2.3. Magnetic Moment and Angular Momentum
The angular momentum A of a spherical object of radius r_{surf} is
where = 2 (rotation period)^{-1} , and mass is the mass of the object. Thus for the Sun ( = 2.9 × 10^{-6} sec^{-1}) one gets A 10^{42} kg m^{2} sec^{-1}; the Sun's magnetic moment M_{surf} 3 × 10^{27} Gauss m^{3} . For Mercury ( = 1.2 × 10^{-6} sec^{-1}), A 10^{30} kg m^{2} sec^{-1}, and M_{surf} 5 × 10^{16} Gauss m^{3}.
A direct relationship is often but not always observed between the magnetic dipole moment M_{surf} of an object and its angular momentum A. This often observed relation is given approximately by
Figure 4 shows this equation (dashed), along with the observational data. Originally proposed only for the planets, this empirical law has been extended to include the Sun (e.g., Blackett 1947; Russell 1978), and big moons such as Ganymede and Io (Kivelson et al. 1996a, 1996b).
Figure 4. Observed relation between the magnetic moment and the angular momentum of moons, planets, and the Sun. The dashed line follows the equation for a dipolar dynamo, with a slope of 0.8. Many data are from Kivelson et al. (1996b), the rest from this text. Below a certain strength and a certain angular momentum (at bottom left), remanent magnetism is often found. |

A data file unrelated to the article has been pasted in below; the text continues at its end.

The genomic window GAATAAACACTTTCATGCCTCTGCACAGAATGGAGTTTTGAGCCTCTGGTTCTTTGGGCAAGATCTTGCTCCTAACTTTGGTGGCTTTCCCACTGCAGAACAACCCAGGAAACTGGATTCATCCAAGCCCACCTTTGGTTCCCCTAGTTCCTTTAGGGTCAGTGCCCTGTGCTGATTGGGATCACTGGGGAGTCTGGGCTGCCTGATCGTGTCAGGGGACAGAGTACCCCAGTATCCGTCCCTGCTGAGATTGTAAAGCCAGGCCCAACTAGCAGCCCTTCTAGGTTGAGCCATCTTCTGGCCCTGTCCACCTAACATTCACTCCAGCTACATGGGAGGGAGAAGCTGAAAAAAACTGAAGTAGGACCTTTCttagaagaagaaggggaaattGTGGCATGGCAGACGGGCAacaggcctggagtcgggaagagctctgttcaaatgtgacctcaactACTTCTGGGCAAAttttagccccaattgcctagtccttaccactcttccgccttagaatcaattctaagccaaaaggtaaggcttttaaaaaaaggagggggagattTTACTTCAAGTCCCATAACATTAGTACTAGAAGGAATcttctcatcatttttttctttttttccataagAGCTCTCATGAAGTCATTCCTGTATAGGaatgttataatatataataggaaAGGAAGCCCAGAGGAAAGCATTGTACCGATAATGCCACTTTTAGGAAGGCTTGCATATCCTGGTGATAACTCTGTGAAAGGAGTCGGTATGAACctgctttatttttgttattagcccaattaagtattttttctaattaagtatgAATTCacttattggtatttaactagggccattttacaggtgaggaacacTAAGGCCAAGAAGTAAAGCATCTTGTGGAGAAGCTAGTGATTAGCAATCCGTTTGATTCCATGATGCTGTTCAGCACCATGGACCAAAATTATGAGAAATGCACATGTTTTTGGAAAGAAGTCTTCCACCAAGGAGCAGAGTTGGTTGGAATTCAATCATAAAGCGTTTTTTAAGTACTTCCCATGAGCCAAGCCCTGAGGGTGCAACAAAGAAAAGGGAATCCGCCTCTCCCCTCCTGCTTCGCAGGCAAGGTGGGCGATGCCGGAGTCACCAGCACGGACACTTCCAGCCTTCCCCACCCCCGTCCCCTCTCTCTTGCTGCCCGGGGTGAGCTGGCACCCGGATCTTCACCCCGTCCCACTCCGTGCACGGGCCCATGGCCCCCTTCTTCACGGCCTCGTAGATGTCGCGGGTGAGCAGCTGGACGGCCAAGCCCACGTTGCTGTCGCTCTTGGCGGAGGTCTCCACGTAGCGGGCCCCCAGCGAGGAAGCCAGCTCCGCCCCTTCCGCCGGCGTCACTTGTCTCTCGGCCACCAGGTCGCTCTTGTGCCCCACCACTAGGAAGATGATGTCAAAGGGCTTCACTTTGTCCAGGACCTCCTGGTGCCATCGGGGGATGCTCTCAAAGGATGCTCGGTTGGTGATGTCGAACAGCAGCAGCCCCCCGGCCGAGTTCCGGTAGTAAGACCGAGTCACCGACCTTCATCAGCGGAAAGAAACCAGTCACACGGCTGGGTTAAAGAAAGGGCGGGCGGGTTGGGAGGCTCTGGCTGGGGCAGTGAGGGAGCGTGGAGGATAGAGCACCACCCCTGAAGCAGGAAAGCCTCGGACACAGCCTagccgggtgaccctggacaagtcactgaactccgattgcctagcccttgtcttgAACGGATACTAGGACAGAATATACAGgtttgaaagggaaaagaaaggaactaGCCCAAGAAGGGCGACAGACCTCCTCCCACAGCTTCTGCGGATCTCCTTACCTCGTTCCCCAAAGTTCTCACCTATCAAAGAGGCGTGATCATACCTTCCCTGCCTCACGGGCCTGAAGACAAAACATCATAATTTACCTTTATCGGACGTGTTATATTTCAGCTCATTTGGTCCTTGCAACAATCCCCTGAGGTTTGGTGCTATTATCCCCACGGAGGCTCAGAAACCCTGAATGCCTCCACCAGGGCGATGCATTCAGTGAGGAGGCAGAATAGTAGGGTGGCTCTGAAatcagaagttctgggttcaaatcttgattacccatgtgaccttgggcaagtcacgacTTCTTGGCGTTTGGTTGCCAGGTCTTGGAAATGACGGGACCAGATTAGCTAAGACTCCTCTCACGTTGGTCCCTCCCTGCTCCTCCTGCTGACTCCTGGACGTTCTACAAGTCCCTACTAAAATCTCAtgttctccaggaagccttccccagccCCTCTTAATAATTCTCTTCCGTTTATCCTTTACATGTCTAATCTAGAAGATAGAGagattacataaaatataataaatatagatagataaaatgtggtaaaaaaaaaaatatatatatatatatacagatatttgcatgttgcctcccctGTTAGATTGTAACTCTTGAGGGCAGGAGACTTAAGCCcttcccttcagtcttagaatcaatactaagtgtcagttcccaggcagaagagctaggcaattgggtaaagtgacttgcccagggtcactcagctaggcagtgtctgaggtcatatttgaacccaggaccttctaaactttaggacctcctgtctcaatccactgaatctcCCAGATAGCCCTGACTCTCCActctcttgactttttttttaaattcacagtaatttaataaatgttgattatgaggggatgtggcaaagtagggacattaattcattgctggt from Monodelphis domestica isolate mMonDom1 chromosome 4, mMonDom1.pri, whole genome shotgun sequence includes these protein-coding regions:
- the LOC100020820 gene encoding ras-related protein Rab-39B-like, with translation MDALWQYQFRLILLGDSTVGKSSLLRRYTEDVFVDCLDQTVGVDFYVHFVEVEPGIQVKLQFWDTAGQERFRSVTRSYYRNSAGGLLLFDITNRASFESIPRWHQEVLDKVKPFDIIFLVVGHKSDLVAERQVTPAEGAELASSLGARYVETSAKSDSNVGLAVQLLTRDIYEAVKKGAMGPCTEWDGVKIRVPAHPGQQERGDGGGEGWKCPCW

Such a law has been called a "magnetic Bode's law" (Russell 1978), and was though to be a "long-sought connection between electromagnetic and gravitational phenomena" (Blackett 1947), and has also been called "an effect more along 'meteorological' lines" (e.g., chapter 18 in Parker 1979).
This relationship may now be better called a "dipolar dynamo law", for three reasons. (1) All the moons, planets and star(s) that obey so far this relation do have a dipolar dynamo. (2) All the moons and planets without a significant magnetic dynamo (Earth's Moon, Venus, Mars) do not follow this law - the observed data for Earth's Moon, Venus, and Mars fall significantly below the M_{surf} values predicted by this law (e.g., Kivelson et al. 1996b). (3) The relationship may not work for other (not dypolar) dynamo types - thus our Milky Way galaxy has a planar disk with an axisymmetric spiral (not dipolar) dynamo magnetic field, with A 3 × 10^{67} kg m^{2} sec^{-1} and M_{surf} 9 × 10^{55} Gauss m^{3}, and thus the equation above would predict only M_{surf} 4 × 10^{47} Gauss m^{3} - about 10^{8} times lower than observed.
Physically, no direct physical justification for this law has been found. Mathematically, since M_{surf} = B_{surf} ^{.} r^{3}_{surf} for a sphere, and since A ~ (mass) ^{.} r^{2}_{surf} ~ (density) ^{.} r^{5}_{surf} then it can be seen that M_{surf} and A are strong powers of r_{surf}, so the apparent correlation of these two quantities should predict M_{surf} ~ r^{3}_{surf} ~ A^{0.60} . This mathematical argument would predict that the data for all planets would follow this law - this argument does not explain why the observed data for some planets or some moons fall below the predictions of this law.